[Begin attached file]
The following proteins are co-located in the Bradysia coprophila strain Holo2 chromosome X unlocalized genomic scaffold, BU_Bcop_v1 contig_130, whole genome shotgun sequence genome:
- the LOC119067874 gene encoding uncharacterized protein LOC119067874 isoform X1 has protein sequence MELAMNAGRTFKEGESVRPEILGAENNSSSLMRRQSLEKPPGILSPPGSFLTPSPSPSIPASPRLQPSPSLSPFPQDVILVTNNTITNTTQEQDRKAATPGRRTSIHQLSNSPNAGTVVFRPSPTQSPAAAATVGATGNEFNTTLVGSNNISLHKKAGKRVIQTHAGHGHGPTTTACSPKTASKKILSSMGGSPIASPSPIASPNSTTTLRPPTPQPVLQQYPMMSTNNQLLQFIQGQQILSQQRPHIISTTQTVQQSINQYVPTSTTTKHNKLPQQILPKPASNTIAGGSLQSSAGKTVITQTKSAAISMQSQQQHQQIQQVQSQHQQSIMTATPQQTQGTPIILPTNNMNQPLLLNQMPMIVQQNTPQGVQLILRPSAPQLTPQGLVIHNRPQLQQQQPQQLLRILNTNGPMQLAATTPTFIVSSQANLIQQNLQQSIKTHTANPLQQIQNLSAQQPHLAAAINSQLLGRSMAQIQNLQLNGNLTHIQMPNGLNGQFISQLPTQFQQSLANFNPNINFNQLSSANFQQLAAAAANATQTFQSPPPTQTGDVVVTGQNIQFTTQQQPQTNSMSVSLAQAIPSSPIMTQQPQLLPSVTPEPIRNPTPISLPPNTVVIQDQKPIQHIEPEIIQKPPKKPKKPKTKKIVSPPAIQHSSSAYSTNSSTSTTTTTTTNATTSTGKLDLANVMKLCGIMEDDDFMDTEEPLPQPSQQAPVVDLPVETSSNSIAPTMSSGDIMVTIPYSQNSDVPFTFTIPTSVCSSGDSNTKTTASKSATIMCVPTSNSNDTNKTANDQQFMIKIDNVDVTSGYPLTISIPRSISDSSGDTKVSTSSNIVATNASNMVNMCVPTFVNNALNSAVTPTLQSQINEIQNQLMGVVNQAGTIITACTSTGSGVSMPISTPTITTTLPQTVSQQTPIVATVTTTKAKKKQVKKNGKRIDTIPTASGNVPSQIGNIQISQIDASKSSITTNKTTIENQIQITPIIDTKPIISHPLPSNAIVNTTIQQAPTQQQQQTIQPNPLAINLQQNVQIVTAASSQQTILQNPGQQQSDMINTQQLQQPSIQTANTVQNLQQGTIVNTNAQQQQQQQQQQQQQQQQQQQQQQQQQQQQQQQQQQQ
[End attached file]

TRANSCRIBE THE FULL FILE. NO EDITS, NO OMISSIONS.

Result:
The following proteins are co-located in the Bradysia coprophila strain Holo2 chromosome X unlocalized genomic scaffold, BU_Bcop_v1 contig_130, whole genome shotgun sequence genome:
- the LOC119067874 gene encoding uncharacterized protein LOC119067874 isoform X1 has protein sequence MELAMNAGRTFKEGESVRPEILGAENNSSSLMRRQSLEKPPGILSPPGSFLTPSPSPSIPASPRLQPSPSLSPFPQDVILVTNNTITNTTQEQDRKAATPGRRTSIHQLSNSPNAGTVVFRPSPTQSPAAAATVGATGNEFNTTLVGSNNISLHKKAGKRVIQTHAGHGHGPTTTACSPKTASKKILSSMGGSPIASPSPIASPNSTTTLRPPTPQPVLQQYPMMSTNNQLLQFIQGQQILSQQRPHIISTTQTVQQSINQYVPTSTTTKHNKLPQQILPKPASNTIAGGSLQSSAGKTVITQTKSAAISMQSQQQHQQIQQVQSQHQQSIMTATPQQTQGTPIILPTNNMNQPLLLNQMPMIVQQNTPQGVQLILRPSAPQLTPQGLVIHNRPQLQQQQPQQLLRILNTNGPMQLAATTPTFIVSSQANLIQQNLQQSIKTHTANPLQQIQNLSAQQPHLAAAINSQLLGRSMAQIQNLQLNGNLTHIQMPNGLNGQFISQLPTQFQQSLANFNPNINFNQLSSANFQQLAAAAANATQTFQSPPPTQTGDVVVTGQNIQFTTQQQPQTNSMSVSLAQAIPSSPIMTQQPQLLPSVTPEPIRNPTPISLPPNTVVIQDQKPIQHIEPEIIQKPPKKPKKPKTKKIVSPPAIQHSSSAYSTNSSTSTTTTTTTNATTSTGKLDLANVMKLCGIMEDDDFMDTEEPLPQPSQQAPVVDLPVETSSNSIAPTMSSGDIMVTIPYSQNSDVPFTFTIPTSVCSSGDSNTKTTASKSATIMCVPTSNSNDTNKTANDQQFMIKIDNVDVTSGYPLTISIPRSISDSSGDTKVSTSSNIVATNASNMVNMCVPTFVNNALNSAVTPTLQSQINEIQNQLMGVVNQAGTIITACTSTGSGVSMPISTPTITTTLPQTVSQQTPIVATVTTTKAKKKQVKKNGKRIDTIPTASGNVPSQIGNIQISQIDASKSSITTNKTTIENQIQITPIIDTKPIISHPLPSNAIVNTTIQQAPTQQQQQTIQPNPLAINLQQNVQIVTAASSQQTILQNPGQQQSDMINTQQLQQPSIQTANTVQNLQQGTIVNTNAQQQQQQQQQQQQQQQQQQQQQQQQQQQQQQQQQQQ